A last will and testament, often shortened to just “will,” is a legal document written by an individual that expresses their intentions for assets, dependents, and other aspects of their estate after their death. Wills are written by an individual before their passing and then executed after that individual passes away.
A will is most commonly understood as a vehicle to legally transfer property from the deceased to a beneficiary. The orders in the will be overseen and carried out by the executor of the will, who works with the probate courts to ensure all necessary laws are followed.
Once the probate court verifies that a will is authentic, it will become the guiding document for the rest of the proceedings. If an individual dies without a will, they are declared “intestate.” Anyone who dies intestate will not be able to direct any assets to specific beneficiaries, nor will those would-be beneficiaries be able to petition the court for any assets of the deceased. Instead, the estate will be split up and distributed in accordance with state law.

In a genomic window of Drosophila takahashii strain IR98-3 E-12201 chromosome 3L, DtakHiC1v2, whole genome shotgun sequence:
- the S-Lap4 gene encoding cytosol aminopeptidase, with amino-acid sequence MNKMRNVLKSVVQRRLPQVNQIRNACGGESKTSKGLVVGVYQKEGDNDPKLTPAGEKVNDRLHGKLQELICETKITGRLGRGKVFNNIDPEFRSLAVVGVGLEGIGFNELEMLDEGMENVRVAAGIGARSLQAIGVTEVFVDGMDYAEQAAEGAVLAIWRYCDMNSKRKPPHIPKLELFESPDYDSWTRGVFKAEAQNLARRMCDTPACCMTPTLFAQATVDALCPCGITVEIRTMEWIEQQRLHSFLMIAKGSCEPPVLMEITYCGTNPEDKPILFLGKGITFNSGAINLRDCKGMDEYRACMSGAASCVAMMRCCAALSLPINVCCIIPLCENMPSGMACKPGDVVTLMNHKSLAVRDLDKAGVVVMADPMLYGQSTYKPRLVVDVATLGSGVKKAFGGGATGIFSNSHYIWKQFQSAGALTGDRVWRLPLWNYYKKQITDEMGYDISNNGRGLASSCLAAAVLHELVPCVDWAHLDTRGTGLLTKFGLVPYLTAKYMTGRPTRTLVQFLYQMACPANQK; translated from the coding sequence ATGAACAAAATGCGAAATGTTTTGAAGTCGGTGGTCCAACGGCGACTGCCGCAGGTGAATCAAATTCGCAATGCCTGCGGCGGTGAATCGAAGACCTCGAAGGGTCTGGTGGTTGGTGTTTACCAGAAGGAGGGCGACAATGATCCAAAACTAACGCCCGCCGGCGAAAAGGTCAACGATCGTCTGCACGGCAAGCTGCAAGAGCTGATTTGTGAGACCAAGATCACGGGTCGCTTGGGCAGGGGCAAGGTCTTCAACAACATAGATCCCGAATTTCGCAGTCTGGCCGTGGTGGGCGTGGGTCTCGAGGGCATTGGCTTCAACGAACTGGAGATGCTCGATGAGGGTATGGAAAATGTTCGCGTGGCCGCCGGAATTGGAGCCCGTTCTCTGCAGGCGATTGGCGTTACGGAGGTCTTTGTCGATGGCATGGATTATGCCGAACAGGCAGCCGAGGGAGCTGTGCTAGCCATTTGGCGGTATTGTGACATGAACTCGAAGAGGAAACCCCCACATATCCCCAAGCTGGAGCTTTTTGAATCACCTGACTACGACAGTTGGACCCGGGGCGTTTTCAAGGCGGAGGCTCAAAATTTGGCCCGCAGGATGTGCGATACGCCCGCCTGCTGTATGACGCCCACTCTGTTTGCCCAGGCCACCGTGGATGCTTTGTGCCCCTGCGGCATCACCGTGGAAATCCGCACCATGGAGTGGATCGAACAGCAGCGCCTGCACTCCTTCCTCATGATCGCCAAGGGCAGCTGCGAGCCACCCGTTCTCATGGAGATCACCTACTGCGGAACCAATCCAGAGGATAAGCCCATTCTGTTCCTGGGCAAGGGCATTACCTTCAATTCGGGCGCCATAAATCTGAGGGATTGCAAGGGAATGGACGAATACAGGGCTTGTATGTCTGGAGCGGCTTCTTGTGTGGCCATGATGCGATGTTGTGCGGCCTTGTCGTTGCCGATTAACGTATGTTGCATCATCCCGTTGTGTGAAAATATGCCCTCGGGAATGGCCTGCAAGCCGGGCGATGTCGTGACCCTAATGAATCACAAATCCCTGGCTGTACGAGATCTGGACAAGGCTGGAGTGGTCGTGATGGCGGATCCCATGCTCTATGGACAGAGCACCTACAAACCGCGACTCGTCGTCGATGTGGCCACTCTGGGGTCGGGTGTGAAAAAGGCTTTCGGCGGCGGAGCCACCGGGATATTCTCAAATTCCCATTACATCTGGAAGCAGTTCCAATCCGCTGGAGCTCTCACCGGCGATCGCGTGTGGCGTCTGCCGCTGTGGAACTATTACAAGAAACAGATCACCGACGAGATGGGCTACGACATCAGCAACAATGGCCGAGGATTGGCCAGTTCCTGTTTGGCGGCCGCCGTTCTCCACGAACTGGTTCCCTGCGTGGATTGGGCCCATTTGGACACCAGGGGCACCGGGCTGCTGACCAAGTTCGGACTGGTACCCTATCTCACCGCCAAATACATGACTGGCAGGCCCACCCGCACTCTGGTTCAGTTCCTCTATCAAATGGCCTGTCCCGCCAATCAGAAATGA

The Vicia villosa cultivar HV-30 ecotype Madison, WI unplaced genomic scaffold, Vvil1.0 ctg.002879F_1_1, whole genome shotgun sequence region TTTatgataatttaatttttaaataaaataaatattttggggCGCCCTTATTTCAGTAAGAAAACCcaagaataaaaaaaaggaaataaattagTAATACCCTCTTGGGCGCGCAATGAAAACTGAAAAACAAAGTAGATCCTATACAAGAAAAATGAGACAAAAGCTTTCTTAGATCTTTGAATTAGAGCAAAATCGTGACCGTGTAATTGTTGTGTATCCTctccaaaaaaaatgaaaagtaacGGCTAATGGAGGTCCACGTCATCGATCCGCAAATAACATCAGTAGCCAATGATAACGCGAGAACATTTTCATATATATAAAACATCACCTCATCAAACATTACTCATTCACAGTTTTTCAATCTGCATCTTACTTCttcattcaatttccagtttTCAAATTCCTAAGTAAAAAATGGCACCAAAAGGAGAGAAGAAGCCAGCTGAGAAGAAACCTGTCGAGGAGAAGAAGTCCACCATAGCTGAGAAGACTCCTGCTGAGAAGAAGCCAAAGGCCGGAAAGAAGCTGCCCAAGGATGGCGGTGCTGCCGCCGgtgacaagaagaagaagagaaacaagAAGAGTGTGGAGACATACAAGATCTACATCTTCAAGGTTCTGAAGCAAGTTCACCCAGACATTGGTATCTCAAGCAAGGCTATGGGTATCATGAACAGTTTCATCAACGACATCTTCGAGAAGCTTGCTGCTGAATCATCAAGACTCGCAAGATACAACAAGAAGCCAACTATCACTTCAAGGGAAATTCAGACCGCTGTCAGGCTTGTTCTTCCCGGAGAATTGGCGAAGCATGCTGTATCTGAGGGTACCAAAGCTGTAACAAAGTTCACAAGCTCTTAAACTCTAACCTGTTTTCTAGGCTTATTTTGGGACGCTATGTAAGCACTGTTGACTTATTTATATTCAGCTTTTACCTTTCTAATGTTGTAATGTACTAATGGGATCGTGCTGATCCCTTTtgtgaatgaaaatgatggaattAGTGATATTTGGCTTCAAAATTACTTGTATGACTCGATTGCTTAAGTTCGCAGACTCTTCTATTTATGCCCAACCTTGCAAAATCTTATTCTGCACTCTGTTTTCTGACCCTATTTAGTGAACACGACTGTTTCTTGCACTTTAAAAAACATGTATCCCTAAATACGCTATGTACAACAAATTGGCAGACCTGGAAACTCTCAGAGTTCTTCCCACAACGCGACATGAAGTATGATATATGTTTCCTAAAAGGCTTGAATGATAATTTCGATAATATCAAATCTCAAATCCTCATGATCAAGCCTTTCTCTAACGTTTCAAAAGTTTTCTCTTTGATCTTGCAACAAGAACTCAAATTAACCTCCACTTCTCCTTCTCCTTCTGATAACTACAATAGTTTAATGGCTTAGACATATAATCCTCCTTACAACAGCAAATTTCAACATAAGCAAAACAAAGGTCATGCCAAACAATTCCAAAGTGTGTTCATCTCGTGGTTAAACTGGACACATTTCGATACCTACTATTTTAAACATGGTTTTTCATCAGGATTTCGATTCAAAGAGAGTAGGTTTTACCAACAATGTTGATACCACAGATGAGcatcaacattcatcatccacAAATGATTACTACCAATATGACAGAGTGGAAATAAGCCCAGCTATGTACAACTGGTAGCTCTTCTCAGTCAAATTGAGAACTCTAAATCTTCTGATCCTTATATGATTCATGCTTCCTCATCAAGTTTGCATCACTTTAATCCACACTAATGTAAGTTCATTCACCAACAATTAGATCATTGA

Since an individual without a will or with an invalid will is considered intestate, it is vital that a will be correctly created. Different state laws have different requirements for proving that a will is valid but most require that the individual be above the age of 18 when they create it, they must be of sound mind and body, and the will’s signature must be witnessed by a certain number of unrelated witnesses.
Wills are the cornerstone of estate planning. They are also incredibly versatile, taking on many forms and serving a number of functions. In the broadest sense, wills come in six, nonexclusive categories: deathbed, joint, living, pour-over, simple, and testamentary trust, and three formats: holographic, online, or nuncupative.
A holographic will is one of the oldest types of will: handwritten. In the modern day, most wills are typed up and holographic wills are not recognized as valid unless they were created before the legislation that banned them. In the states that do recognize handwritten wills, there may still be requirements that the document become notarized or contain the proper amount of witnesses.